Pneumatic Pnews

Monday, April 17, 2006

What about a hand pump?

by Tex Force

You've finally convinced yourself to get a precharged pneumatic air rifle, now you have to decide how you're going to fill it. The two most common ways are from a scuba tank or with a hand pump. Let's take a look at the hand pump to see what it involves.

Can you REALLY pump 3,000 psi by HAND?
The hand pump looks a lot like a bicycle pump, but it's really very special inside. It's not just one pump but three - or rather it compresses air in three separate stages, which is how it is possible for a person to compress air to 3,000 psi (pounds per square inch). A shop air compressor goes as high as about 175 psi, and portable paint sprayers get up to 125 psi - so 3,000 psi is way beyond any of them. There is a device you can attach to a shop compressor that will multiply the air output to 3,000 psi, but it costs about $800 to $1,000. Nothing on the market is even close to the low price of the high-pressure hand pump!

It works by mechanical advantage
If you've ever lifted a car with a hydraulic jack, you know something about mechanical advantage. You can lift a tremendous weight that way, but it takes a lot of pumping, because each stroke only does a small amount of lifting. So it is with the hand pump. Depending on the volume of the reservoir you are filling, the hand pump takes from 8 to 14 pump strokes to increase the internal pressure by 100 psi. The AirForce air tank (second item down) is one of the largest tanks in airgunning, and it takes from 12 to 14 pump strokes to boost its pressure by 100 psi. If you want to put 1,000 psi into the reservoir, it will take 120 to 140 pump strokes. That's about a five- to seven-minute session.

You don't start from zero each time
Precharged guns are never shot until they are empty. You shoot until they are no longer satisfactorily accurate. For many guns, including all three AirForce models, there will still be something like 2,000 to 2,200 psi left in the air tank at that point. You need to put back only 800 to 1,000 psi. Airforce tells their customers that, depending on the power setting they use, they will need to pump from one to two full pump strokes per shot. That's a fair guesstimate, though with the guns set at the most powerful level, the number may be above two strokes.

How hard is it?
Until 1,500 psi, most adults can pump the pump with one hand. It is very light up to about 2,000. Somewhere around 2,200 to 2,500, you will notice the effort becoming greater and above 2,700, it is the hardest. Most people pump with their arms until the effort increases, then they stiffen their arms and use the weight of their body. As long as you weigh more than 140 pounds and have reasonably strong wrists, you will be able to reach 3,000 psi. Lighter shooters sometimes rest their stomach on the pump handle and make the pump try to support their weight, but shooters over 150 pounds shouldn't have to do this.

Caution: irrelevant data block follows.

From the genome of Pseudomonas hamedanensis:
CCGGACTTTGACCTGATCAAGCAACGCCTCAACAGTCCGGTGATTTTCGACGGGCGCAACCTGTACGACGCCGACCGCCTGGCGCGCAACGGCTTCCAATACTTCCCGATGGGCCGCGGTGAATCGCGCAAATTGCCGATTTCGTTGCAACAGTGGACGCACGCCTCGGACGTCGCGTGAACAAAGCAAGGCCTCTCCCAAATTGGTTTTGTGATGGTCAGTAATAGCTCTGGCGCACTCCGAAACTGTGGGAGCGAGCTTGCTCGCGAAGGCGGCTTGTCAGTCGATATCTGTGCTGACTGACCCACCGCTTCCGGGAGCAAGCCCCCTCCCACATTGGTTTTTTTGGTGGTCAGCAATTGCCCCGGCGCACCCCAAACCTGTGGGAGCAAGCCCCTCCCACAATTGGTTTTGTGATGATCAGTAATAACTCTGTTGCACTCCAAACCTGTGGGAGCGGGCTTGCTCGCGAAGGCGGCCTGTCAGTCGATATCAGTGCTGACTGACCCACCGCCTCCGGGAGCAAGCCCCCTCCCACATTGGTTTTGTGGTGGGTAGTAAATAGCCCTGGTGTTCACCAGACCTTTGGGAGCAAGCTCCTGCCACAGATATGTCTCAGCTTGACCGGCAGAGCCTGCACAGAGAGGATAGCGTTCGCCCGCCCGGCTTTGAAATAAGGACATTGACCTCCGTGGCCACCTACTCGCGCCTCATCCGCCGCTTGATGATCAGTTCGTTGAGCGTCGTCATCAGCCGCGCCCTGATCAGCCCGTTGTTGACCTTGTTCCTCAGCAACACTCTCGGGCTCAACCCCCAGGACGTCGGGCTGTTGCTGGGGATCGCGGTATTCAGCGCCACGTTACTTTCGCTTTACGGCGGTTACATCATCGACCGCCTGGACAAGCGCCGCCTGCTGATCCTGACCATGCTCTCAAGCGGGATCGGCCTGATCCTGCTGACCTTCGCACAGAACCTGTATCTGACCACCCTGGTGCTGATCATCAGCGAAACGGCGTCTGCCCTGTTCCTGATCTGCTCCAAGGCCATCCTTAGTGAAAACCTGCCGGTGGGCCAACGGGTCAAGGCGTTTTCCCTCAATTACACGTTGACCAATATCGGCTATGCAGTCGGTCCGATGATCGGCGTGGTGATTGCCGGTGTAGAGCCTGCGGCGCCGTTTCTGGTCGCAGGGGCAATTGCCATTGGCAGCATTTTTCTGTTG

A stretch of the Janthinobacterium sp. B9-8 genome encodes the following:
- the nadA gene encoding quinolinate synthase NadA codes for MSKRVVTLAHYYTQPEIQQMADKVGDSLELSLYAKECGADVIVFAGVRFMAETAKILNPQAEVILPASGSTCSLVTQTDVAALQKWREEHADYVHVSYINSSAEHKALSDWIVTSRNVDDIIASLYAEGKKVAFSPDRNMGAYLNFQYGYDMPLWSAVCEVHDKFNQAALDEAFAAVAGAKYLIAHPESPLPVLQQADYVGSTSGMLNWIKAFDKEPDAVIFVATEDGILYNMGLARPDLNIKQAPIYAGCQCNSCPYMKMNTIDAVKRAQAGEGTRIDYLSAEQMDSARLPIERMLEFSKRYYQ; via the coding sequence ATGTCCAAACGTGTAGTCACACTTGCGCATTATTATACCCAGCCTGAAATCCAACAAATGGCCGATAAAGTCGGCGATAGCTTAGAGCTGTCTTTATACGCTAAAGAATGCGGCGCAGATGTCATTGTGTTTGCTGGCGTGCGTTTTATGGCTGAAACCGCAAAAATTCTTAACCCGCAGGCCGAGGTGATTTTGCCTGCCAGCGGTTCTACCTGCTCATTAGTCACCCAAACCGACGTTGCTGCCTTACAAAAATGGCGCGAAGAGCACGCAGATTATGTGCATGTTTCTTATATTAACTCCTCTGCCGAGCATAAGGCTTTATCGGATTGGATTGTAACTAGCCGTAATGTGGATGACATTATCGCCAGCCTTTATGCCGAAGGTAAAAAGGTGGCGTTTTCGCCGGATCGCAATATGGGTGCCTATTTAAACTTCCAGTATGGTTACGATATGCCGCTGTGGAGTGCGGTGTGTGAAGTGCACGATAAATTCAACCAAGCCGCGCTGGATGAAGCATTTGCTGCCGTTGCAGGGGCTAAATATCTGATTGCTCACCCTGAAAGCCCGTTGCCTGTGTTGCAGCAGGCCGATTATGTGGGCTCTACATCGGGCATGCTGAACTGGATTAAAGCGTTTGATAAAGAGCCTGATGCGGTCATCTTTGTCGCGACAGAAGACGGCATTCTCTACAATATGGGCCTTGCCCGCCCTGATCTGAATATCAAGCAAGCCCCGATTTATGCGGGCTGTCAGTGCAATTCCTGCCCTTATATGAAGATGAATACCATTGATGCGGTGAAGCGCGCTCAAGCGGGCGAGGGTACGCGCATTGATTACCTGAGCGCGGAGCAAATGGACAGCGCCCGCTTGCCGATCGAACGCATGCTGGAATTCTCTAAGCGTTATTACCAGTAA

Does the hand pump remove all the moisture from the air?
No - the hand pump still permits a small amount of moisture to enter the reservoir it is filling. A scuba tank has drier air, but even then, there is always a small amount of moisture in the air. In the ten years hand pumps have been in worldwide use, they have not proved to be a problem in this respect. Incidentally, one type of pump has a moisture filter on the intake side of the pump, where it does almost no good. The only effective moisture filter is thermal mass inside the high compression chamber that all pumps on the market currently use.

How long will a pump last?
A pump operated correctly should last more than a decade with no maintenance. If it is abused, it can fail within a month. The biggest abuse is not allowing the pump to cool down after each five-minute pumping session. The final compression stage gets extremely hot (over 400 degrees F) and will fail early if not allowed to cool for 15 minutes between sessions. I always bleed the pump between sessions to help cool it.

Bleeding the pump means exhausting the high pressure air so the gun or reservoir can be disconnected. Proper bleeding is the other maintenance factor. Always bleed using the brass screw at the base of the pump. If you have a second bleed screw on the fill gauge, do not use it. The pump needs to have the high-pressure air blow out the collected moisture from the compression chamber every time you bleed it.

The hand pump is a great way to fill a precharged airgun if you're not averse to a little work. It lets you go into the field without a heavy scuba tank, plus it is the source of high-pressure air whenever you need it. If you operate it according to the instructions, it should give a long period of good service.


  • Excellent blog!
    The use of the scuba tank is certainly convenient but the hand pump is a very good source of aerobic exercise and most of us need that sort of thing on a regular basis. I think the precharged airgun is the ultimate in adult airgunning although the only one I own is a Talon SS with an extra 24" .22 cal barrel. It's good for target practice and serious varmint control and it also looks cool.

    By Blogger airgundoc, at 7:31 AM, April 17, 2006  

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